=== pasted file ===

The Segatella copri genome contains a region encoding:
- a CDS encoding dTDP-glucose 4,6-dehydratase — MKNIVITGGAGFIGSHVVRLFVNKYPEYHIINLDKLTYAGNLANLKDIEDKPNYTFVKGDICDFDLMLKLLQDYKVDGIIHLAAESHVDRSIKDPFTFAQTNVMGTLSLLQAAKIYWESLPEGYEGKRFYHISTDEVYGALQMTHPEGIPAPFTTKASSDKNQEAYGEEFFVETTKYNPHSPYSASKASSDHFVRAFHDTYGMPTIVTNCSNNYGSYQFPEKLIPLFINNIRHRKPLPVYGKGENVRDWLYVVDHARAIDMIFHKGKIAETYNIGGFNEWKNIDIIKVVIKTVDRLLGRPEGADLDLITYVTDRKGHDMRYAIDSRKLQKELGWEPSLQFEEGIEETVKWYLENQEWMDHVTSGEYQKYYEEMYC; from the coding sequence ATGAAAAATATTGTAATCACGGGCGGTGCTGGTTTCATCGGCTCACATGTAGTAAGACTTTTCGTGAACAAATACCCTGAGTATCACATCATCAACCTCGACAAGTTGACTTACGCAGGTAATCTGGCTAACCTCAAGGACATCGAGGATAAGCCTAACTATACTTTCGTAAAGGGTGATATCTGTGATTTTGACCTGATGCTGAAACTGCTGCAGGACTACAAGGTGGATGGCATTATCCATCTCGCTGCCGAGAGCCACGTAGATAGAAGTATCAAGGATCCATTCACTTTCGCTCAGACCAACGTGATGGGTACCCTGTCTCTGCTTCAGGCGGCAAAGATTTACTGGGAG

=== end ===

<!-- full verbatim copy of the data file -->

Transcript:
The Segatella copri genome contains a region encoding:
- a CDS encoding dTDP-glucose 4,6-dehydratase — MKNIVITGGAGFIGSHVVRLFVNKYPEYHIINLDKLTYAGNLANLKDIEDKPNYTFVKGDICDFDLMLKLLQDYKVDGIIHLAAESHVDRSIKDPFTFAQTNVMGTLSLLQAAKIYWESLPEGYEGKRFYHISTDEVYGALQMTHPEGIPAPFTTKASSDKNQEAYGEEFFVETTKYNPHSPYSASKASSDHFVRAFHDTYGMPTIVTNCSNNYGSYQFPEKLIPLFINNIRHRKPLPVYGKGENVRDWLYVVDHARAIDMIFHKGKIAETYNIGGFNEWKNIDIIKVVIKTVDRLLGRPEGADLDLITYVTDRKGHDMRYAIDSRKLQKELGWEPSLQFEEGIEETVKWYLENQEWMDHVTSGEYQKYYEEMYC; from the coding sequence ATGAAAAATATTGTAATCACGGGCGGTGCTGGTTTCATCGGCTCACATGTAGTAAGACTTTTCGTGAACAAATACCCTGAGTATCACATCATCAACCTCGACAAGTTGACTTACGCAGGTAATCTGGCTAACCTCAAGGACATCGAGGATAAGCCTAACTATACTTTCGTAAAGGGTGATATCTGTGATTTTGACCTGATGCTGAAACTGCTGCAGGACTACAAGGTGGATGGCATTATCCATCTCGCTGCCGAGAGCCACGTAGATAGAAGTATCAAGGATCCATTCACTTTCGCTCAGACCAACGTGATGGGTACCCTGTCTCTGCTTCAGGCGGCAAAGATTTACTGGGAG